How to Do Pull-ups

Medically Reviewed by Mahammad Juber, MD on July 21, 2022
4 min read

Pull-ups are a great exercise to add to your next full-body or arm strength circuit, but they can be intimidating for those who don’t know how to do them. Don’t be intimidated! Pull-ups consist of a straightforward motion that you can build up to as you increase your strength with regular exercise.

Pull-ups are a classic exercise used to measure upper body strength because they require enough power to “pull” your entire body weight up, working against gravity. To do a pull-up, you need to grab onto your pull-up bar with straight arms, set your shoulders, and engage your back and arms as you lift yourself upward.

For many people, doing a single pull-up is a great challenge. Training to increase the maximum number of reps you can do is a tough but reachable goal. It can be a frustrating process because you won’t be able to see great progress until you’re able to successfully do a pull-up, but your confidence will grow with time and training.

The main muscle groups used when doing pull-ups include the latissimus dorsi and rhomboids, the largest back muscles, and the biceps and posterior deltoids. Your trunk and other stabilizing muscles assist in doing this motion.

To strengthen these muscle groups and get closer to successfully completing one or more pull-ups, you can incorporate the following exercises into your routine. All of these exercises require some sort of pulling motion, which will directly improve your ability to lift your own body weight:

Keep in mind that, although some of these are very similar to traditional pull-ups, they aren’t direct replacements for pull-ups.

  1. Your starting position should put you underneath your pull-up bar, with your arms reaching directly above your head and your palms facing away from you. Jump, reach, or raise yourself off the ground in order to grab the bar securely, with your thumbs wrapped all the way around it. Carefully cross one of your legs over the other to stabilize your bottom half. Engage your core to further stabilize yourself. Make sure your head is vertically aligned with your trunk and positioned evenly between your hands on the bar. Take on a neutral wrist position with your forearms and wrists aligned straight up and down. Pull your shoulders back and down, and try to keep this form through the entire pull-up.
  2. Exhale and slowly pull your body up by bending your elbows and pulling them down to your sides. Try to pull in a way that drives your elbows toward the ground while maintaining alignment with the sides of your trunk. Your body should be aligned vertically with the floor, and you shouldn’t swing your body forward or backward during the upward pull.
  3. Keep pulling yourself up until your chin is level with your hands. Briefly pause before slowly lowering yourself down to your starting position. Let your arms extend fully overhead while you maintain correct form in your shoulders and wrists.
  4. Repeat the movement, if possible.

During your training, to increase your max repetitions, you can try including these pull-up adaptations in your exercise routine:

  • Assisted pull-up. Loop a resistance band around your pull-up bar. Put one or both of your feet or knees onto the bottom of the band, depending on how long and tight it is. Follow the instructions for a traditional pull-up, and let the band assist you as you keep proper form and lift your head above the bar. Focus on creating the correct movement pattern.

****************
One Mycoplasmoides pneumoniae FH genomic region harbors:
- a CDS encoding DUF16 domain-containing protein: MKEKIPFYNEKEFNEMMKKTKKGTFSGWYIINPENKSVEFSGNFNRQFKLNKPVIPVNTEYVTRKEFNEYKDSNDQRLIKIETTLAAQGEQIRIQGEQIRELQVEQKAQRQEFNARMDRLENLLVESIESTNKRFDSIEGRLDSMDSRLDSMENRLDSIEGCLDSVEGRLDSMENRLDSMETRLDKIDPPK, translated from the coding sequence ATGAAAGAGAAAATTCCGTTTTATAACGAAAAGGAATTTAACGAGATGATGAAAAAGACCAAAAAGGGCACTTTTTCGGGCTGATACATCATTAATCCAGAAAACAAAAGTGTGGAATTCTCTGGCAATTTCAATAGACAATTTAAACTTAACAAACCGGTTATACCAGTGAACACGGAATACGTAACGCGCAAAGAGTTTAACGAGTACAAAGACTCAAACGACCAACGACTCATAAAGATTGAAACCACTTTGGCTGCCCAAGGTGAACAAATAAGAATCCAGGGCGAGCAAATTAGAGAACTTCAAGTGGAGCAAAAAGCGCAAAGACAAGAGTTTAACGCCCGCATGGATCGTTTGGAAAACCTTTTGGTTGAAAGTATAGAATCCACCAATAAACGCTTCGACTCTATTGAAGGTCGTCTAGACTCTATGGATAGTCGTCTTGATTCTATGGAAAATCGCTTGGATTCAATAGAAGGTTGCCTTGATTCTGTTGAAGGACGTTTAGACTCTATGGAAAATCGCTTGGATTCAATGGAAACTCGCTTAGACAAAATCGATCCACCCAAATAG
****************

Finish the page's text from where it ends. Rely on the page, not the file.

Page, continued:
• Chin-up. Stand on a bench or jump box underneath your pull-up bar. Grab the bar with both hands in a palm-up grip. With a form similar to that of a pull-up, lift your chest to the bar. Take a brief pause at the top and lower yourself back to the starting position slowly. Although pull-ups and chin-ups are similar, the difference in grip and movement affects the body slightly differently.
  • Seated pull-up. Your starting position will be seated with your legs straight out in front of you, with a pull-up bar above your head within arm’s reach. Your heels should be placed on a small box or bench. Keeping the form of the traditional pull-up, bend your elbows and pull your body up until your chin is raised above the bar. Push down on your feet if you need extra assistance. Slowly lower your body back to the seated position.

Pull-up benefits include improved stability of muscle groups that help you do activities like swimming, rowing or paddling, climbing ropes or poles, wrestling, pole vaulting, and gymnastics. Otherwise, they’re standard proof of upper body strength and endurance in school testing, activities that call for strong upper bodies and military service.

When starting on your journey toward doing one or more pull-ups, you should be careful to learn proper form and movement so as to avoid injury. Common pull-up mistakes to avoid include:

  • Stretching your neck to get your chin above the bar instead of using your arms to lift your entire body up
  • Using lower-body momentum instead of keeping your bottom half static during the whole movement
  • Doing a partial pull-up instead of a complete one — although you’ll be able to do more repetitions, you won’t make true progress toward a full pull-up
  • Bending your shoulders inward as you pull yourself up instead of maintaining engaged, retracted shoulders

If you're unsure of your ability to correctly do a pull-up, get in touch with a professional for help. If you think you've injured yourself in the process, reach out to your health care provider right away.